I never even remotely thought of taking a salad spinner on Que Tal. I’d never even thought of owning a salad spinner, period.
Then, a little over a year ago, a neighbor who was moving away asked me if I had one (no) and said she wanted to give me hers. I took it, but wondered if I’d really use it. After all, I’d done just fine for years without one.
I’ve found that I use it for lots of things besides just lettuce, and now I’ve got one on Barefoot Gal.
There are a couple of different styles of salad spinners. One has drain holes in the bottom; the other has a solid bowl. The ones with the drain holes are easier to find, but the ones with a solid bowl are my preference because they’re much better for soaking produce in a bleach solution and also take the place of another serving or mixing bowl (and so I can justify the space). The solid bowl type are what I’m discussing here.
Here’s just a few of the ways I use it:
- I put veggies from the farmer’s market (or any purchased outside the US or Canada) into the basket, then fill the bowl with a mild bleach solution and let them sit for a few minutes. After draining the bleach solution (if it’s not too dirty, I save it for use with another batch of veggies), I spin the veggies to remove the excess water. This has really decreased the drying time before I can put them in bags in the refrigerator. While this is a HUGE feature aboard a boat outside the US or Canada, the fact that I use it for several other things makes me willing to give it a bit of my precious space on a boat.
- I spin most canned veggies to thoroughly drain them before using in other recipes, resulting in less dilution and less watery salads.
- I soak then spin both canned and dried beans, which really helps eliminate the gas-producing carbohydrates by getting rid of more water than a typical draining.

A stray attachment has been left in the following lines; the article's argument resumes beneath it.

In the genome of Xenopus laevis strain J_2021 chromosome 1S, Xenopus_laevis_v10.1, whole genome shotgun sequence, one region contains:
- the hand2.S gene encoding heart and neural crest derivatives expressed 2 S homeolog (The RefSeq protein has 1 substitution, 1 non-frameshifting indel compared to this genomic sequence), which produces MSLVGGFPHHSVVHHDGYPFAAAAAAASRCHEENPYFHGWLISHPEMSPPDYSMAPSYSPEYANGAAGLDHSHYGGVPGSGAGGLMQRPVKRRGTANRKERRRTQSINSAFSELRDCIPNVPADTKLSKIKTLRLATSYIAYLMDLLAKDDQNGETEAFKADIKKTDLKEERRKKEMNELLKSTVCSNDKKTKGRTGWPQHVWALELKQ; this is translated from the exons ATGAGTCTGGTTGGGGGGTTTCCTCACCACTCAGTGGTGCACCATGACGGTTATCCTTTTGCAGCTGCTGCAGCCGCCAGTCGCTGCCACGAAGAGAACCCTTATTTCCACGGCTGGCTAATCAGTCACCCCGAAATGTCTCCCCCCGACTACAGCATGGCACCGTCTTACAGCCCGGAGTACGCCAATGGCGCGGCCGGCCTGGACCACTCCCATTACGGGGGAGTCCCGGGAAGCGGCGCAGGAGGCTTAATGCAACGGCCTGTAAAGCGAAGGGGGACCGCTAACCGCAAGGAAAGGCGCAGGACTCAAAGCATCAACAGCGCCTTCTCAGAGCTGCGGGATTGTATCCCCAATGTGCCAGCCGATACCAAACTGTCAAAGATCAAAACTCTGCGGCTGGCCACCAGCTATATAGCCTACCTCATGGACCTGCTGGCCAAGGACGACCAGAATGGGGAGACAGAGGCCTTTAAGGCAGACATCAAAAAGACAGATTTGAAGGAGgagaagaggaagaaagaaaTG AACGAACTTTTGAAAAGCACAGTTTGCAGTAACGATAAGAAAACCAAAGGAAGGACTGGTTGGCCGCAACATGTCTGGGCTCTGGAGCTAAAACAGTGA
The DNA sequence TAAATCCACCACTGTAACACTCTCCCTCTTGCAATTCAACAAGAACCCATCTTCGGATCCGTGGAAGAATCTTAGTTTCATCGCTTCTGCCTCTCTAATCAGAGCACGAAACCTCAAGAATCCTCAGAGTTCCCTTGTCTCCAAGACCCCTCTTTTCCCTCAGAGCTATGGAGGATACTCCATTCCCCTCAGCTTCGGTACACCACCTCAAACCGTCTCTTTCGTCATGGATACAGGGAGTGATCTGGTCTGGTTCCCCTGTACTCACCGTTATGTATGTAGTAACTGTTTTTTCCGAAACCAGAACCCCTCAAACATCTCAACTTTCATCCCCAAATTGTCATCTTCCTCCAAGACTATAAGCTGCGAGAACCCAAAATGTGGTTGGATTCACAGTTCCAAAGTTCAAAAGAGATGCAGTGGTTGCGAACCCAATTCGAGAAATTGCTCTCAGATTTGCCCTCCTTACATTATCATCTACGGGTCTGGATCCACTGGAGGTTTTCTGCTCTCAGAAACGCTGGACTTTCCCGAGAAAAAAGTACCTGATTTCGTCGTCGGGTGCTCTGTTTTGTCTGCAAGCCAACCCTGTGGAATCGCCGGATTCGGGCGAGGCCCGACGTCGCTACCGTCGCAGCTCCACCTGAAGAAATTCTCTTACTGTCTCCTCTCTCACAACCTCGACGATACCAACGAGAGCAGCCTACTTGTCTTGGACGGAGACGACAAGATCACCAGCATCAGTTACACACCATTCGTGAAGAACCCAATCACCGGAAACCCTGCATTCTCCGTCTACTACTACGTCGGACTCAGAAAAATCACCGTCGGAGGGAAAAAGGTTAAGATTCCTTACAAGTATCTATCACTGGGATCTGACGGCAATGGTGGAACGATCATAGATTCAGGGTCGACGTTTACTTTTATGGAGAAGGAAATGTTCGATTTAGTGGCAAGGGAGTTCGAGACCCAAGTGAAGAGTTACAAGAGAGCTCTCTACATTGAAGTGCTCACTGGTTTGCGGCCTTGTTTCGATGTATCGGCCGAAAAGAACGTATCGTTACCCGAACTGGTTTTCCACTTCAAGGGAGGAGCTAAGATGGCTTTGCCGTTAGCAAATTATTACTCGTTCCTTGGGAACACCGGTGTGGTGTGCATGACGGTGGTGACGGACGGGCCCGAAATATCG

- I use the basket as my colander and got rid of my larger one. Some items I just drain but I find that I give a quick spin to a lot of things that I never had thought of “drying out” such as pasta or spaghetti squash. The sauce doesn’t get nearly as watery when you put it on spun pasta!
- I also give a quick spin to many cooked vegetables, such as spinach and even broccoli and cauliflower. They’re just a lot nicer when they are thoroughly drained. With the solid bowl, I can save the water to use in other cooking for extra flavor.
- And I use the solid bowl as a bowl, both for mixing and serving.
The spinner I have is older and I can’t find an exact replica. But the one shown at the top of this article is what I’d buy, and it actually has some better features than mine. Several things that I’d look for in buying one:
- Solid bowl makes it far more multi-use, both for soaking veggies and using it as a separate bowl.
- Basket that can be removed and used separately as a colander or strainer.
- Sized large enough to hold a reasonable amount of veggies, but not too large to store.
- Spinning mechanism that’s not likely to break. Some use a pull string that can break or become fouled, others are battery operated.
The spinner pictured is the OXO Good Grips spinner (link is to it on Amazon). It’s about 10″ in diameter, and the pump handle on top locks down for storage, making it only about 7″ high. There isn’t any big “saucepan type” handle on it like many have, which make it hard to store. The basket openings are small enough that you can use it for pasta and veggies like cooked spinach. And there’s a non-slip ring on the bottom, which makes it great on a boat!The one thing I’m not 100% wild on is that the bowl is made of hard plastic, which can crack or break if dropped. But with a little care, it should be okay — I had several hard plastic serving dishes and glasses on Que Tal and only ever cracked one glass.
OXO makes a similar-looking spinner with a stainless bowl, but it’s considerably more expensive and a number of people have complained that the spinning mechanism breaks easily.